Huddles: January 23, 2019

Basic Instructions…

Below is the plan for you to follow as you lead out this study. At the end of this post we have attached the full curriculum that includes some very helpful Bible background and commentary to help you as you prepare to lead. Our prayer for you is that the Lord will bring this Scripture to life in your own life and that your leading will be an overflow from that! Let us know if you have any questions.

The Lead In

Last week we talked about faith and how it is an attitude. Today we are talking about hope. We all put our hope (and hopes) somewhere. Maybe it’s the Patriots or the Rams (lame Super Bowl joke).

What are some things that you hope for? Things that you hope will happen or hope to receive?

Some of these things, we have no control over. We just hope it will happen, but we can’t influence the outcome. These are things like the Chicago Cubs winning the World Series or you winning the Power Ball lottery. You can hope it will happen. You can go to a game or buy a ticket, but you cannot influence the outcome. And the odds are really not in your favor that your desired outcome is going to happen.

Digging In

Today, we’re talking about a hope that is similar, in that you can’t determine the outcome. However, it is different because it’s a hope that you can put trust in—there is a guaranteed outcome. Let’s go to the Scripture.

Let’s read Romans 4:18–25.

Romans 4:18-25 (NIV)

Against all hope, Abraham in hope believed and so became the father of many nations, just as it had been said to him, “So shall your offspring be.” Without weakening in his faith, he faced the fact that his body was as good as dead—since he was about a hundred years old—and that Sarah’s womb was also dead. Yet he did not waver through unbelief regarding the promise of God, but was strengthened in his faith and gave glory to God, being fully persuaded that God had power to do what he had promised. This is why “it was credited to him as righteousness.” The words “it was credited to him” were written not for him alone, but also for us, to whom God will credit righteousness—for us who believe in him who raised Jesus our Lord from the dead. He was delivered over to death for our sins and was raised to life for our justification.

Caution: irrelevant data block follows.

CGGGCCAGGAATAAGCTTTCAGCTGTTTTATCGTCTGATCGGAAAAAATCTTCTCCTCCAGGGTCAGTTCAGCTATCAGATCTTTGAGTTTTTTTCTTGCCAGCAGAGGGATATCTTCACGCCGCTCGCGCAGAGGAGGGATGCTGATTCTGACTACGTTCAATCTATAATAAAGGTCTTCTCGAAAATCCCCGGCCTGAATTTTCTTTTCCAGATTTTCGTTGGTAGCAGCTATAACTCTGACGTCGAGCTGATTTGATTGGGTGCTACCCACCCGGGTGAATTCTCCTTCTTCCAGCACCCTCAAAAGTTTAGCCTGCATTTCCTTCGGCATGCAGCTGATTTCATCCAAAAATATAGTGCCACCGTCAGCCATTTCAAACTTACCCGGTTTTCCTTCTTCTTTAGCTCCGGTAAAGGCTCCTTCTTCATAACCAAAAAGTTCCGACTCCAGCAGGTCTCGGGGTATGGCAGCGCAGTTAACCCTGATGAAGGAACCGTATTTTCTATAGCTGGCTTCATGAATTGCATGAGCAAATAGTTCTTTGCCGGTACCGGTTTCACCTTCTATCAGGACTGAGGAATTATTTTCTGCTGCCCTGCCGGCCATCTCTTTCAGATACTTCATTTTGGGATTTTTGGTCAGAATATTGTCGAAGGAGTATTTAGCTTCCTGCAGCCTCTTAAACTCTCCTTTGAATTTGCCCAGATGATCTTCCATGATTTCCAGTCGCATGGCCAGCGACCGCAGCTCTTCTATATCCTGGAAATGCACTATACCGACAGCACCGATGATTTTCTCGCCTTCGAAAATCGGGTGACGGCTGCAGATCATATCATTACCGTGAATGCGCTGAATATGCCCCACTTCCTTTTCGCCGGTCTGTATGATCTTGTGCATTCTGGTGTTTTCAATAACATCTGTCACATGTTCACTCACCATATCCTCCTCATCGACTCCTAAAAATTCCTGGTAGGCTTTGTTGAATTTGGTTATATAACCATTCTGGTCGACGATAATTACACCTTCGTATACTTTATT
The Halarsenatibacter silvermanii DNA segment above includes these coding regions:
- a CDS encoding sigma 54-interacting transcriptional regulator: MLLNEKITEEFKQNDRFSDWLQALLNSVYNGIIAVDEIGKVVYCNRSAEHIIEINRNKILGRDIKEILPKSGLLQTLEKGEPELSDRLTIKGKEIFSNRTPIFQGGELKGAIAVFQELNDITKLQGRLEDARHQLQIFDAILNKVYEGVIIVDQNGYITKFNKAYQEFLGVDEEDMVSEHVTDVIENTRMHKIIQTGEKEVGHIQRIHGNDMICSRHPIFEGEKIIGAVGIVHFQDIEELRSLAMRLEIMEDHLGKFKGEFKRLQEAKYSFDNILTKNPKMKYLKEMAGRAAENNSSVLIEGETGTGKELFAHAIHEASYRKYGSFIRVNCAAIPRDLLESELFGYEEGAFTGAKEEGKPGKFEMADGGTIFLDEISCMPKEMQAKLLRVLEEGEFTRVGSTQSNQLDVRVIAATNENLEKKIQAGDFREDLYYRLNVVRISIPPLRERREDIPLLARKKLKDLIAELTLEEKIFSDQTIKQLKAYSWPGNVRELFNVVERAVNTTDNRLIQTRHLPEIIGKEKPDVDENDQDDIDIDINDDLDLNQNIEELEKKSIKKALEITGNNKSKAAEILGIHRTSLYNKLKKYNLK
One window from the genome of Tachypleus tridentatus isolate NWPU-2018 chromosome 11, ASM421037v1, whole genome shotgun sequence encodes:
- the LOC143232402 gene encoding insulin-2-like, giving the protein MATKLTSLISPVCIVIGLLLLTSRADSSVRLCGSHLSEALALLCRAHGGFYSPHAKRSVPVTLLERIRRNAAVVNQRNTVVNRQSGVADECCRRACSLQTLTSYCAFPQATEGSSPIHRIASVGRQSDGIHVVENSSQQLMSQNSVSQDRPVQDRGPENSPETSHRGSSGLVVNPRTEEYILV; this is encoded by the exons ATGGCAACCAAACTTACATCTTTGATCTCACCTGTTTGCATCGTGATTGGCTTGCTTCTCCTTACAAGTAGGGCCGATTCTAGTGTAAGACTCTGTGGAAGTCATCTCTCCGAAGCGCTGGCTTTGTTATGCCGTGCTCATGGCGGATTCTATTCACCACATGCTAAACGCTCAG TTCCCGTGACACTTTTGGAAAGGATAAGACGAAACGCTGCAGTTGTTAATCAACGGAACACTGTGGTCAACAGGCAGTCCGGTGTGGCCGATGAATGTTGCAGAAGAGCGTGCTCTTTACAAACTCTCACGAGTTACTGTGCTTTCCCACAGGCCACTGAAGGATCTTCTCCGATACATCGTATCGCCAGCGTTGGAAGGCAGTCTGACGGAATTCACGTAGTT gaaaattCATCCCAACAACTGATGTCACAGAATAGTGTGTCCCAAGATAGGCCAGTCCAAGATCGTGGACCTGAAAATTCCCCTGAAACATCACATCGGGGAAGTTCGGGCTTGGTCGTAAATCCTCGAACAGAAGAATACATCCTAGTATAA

So, this passage gives us a glimpse into Abraham’s mindset regarding a promise he had received from God.

What was Abraham’s situation? Where was his mindset and what did God promise him?

  1. He had received a promise from God that he would have children;
  2. He was way past the years adults have kids;
  3. He believed God could and would keep His promise.

What is Paul saying in this passage?

 

How does having hope in God differ from having hope in anything else?

That is what the Bible refers to as hope. It’s not a “maybe this will happen” kind of hope. It’s a “trusting in God to come through” kind of hope. This is the kind of hope you would have if the only question on your final algebra exam was “1+1.” It’s a sure-thing kind of hope.

 

Can others see that you have hope in something supernatural?

How do others see that you have hope in God’s promises?

Obedience and joy in the midst of hardship/suffering

 

Have you been let down by something or someone you put your hope in?

 

How has God’s faithfulness strengthened your hope? How has God made you more confident in Him and His promises?

 

This brings us to our main point for today, which is another description of faith: GOD’S PLAN IS MY BEST HOPE.